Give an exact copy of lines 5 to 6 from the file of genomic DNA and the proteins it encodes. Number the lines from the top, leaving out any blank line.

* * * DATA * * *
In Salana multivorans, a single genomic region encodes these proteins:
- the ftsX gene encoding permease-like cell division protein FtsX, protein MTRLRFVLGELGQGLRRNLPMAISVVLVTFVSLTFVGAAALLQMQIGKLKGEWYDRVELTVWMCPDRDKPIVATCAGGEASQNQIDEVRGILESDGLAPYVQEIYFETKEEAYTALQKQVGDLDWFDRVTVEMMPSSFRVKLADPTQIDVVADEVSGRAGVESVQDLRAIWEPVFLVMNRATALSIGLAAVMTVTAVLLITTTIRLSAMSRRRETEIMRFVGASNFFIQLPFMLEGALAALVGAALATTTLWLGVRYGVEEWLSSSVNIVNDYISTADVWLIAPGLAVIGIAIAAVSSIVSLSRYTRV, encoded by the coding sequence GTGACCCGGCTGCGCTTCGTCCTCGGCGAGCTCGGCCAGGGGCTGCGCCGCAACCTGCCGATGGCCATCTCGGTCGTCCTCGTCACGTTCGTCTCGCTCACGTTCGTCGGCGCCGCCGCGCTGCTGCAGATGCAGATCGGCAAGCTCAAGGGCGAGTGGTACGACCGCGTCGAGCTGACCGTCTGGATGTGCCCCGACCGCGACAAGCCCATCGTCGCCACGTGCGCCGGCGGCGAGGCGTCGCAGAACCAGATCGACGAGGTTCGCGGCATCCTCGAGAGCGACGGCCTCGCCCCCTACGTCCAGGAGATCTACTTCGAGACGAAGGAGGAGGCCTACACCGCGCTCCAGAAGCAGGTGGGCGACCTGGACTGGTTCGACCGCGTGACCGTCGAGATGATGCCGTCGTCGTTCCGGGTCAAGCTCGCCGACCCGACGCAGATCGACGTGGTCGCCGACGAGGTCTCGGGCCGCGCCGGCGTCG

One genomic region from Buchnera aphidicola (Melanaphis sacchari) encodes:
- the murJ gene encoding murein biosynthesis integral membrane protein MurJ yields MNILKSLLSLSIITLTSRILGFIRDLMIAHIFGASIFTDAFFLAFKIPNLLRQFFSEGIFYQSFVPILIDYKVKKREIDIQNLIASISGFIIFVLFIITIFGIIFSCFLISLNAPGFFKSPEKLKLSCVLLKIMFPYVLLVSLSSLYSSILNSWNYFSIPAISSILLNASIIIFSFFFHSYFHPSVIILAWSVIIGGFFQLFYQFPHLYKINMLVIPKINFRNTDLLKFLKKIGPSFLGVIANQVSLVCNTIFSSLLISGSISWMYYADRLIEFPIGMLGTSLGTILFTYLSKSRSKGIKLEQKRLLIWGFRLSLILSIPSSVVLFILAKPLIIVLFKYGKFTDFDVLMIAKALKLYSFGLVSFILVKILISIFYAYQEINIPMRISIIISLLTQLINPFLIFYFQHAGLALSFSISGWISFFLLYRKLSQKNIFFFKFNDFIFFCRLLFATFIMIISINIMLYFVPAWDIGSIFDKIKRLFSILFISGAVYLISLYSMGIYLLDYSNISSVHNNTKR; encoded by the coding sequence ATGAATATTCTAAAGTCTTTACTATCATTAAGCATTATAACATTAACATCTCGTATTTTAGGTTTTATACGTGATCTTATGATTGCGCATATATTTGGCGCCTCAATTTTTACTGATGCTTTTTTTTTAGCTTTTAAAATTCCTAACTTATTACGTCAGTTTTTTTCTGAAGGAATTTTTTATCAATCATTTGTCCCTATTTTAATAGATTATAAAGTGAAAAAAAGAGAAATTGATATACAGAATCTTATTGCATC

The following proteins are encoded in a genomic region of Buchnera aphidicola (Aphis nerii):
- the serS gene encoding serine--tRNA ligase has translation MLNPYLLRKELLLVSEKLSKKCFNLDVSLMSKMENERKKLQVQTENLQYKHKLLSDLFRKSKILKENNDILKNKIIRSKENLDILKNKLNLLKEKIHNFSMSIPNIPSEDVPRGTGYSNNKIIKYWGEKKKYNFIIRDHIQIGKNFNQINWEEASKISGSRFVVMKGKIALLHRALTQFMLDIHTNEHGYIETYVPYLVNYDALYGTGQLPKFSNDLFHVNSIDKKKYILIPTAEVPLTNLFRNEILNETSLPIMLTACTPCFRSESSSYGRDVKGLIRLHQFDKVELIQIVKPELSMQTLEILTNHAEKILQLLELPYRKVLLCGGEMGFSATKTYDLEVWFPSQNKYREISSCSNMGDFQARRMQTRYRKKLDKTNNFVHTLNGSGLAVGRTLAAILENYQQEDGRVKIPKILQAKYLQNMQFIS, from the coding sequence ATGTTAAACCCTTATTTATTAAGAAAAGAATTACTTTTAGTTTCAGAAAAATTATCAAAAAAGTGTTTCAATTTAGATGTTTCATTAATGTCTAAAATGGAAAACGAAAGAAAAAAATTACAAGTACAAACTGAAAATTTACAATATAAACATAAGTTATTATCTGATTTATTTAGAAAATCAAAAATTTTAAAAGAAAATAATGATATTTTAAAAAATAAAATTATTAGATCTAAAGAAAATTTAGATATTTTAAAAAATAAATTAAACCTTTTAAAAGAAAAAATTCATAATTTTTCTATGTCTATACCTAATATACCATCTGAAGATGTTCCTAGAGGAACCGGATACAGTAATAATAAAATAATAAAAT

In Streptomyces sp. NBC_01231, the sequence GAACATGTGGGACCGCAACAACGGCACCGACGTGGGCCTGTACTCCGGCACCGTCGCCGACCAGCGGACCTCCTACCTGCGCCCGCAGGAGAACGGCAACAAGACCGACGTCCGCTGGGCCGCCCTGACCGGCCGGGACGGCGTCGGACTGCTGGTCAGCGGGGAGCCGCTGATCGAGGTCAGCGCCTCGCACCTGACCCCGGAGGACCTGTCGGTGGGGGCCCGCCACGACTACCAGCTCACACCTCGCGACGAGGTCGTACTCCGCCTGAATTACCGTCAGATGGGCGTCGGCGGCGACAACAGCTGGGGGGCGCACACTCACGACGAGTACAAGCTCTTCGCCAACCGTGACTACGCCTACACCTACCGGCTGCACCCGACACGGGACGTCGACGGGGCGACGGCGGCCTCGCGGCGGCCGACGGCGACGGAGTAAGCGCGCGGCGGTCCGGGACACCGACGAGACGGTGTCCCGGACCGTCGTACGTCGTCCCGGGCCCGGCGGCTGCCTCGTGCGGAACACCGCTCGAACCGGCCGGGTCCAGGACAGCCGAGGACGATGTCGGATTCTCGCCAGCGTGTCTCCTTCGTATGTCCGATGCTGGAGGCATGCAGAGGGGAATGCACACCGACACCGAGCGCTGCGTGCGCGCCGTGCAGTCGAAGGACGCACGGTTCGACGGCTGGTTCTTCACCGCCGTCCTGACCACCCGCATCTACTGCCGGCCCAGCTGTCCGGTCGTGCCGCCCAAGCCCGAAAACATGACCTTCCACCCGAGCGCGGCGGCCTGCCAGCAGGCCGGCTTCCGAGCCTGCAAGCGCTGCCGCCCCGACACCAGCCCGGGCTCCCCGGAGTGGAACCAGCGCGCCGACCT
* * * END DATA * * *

The following proteins are encoded in a genomic region of Buchnera aphidicola (Aphis nerii):
- the serS gene encoding serine--tRNA ligase has translation MLNPYLLRKELLLVSEKLSKKCFNLDVSLMSKMENERKKLQVQTENLQYKHKLLSDLFRKSKILKENNDILKNKIIRSKENLDILKNKLNLLKEKIHNFSMSIPNIPSEDVPRGTGYSNNKIIKYWGEKKKYNFIIRDHIQIGKNFNQINWEEASKISGSRFVVMKGKIALLHRALTQFMLDIHTNEHGYIETYVPYLVNYDALYGTGQLPKFSNDLFHVNSIDKKKYILIPTAEVPLTNLFRNEILNETSLPIMLTACTPCFRSESSSYGRDVKGLIRLHQFDKVELIQIVKPELSMQTLEILTNHAEKILQLLELPYRKVLLCGGEMGFSATKTYDLEVWFPSQNKYREISSCSNMGDFQARRMQTRYRKKLDKTNNFVHTLNGSGLAVGRTLAAILENYQQEDGRVKIPKILQAKYLQNMQFIS, from the coding sequence ATGTTAAACCCTTATTTATTAAGAAAAGAATTACTTTTAGTTTCAGAAAAATTATCAAAAAAGTGTTTCAATTTAGATGTTTCATTAATGTCTAAAATGGAAAACGAAAGAAAAAAATTACAAGTACAAACTGAAAATTTACAATATAAACATAAGTTATTATCTGATTTATTTAGAAAATCAAAAATTTTAAAAGAAAATAATGATATTTTAAAAAATAAAATTATTAGATCTAAAGAAAATTTAGATATTTTAAAAAATAAATTAAACCTTTTAAAAGAAAAAATTCATAATTTTTCTATGTCTATACCTAATATACCATCTGAAGATGTTCCTAGAGGAACCGGATACAGTAATAATAAAATAATAAAAT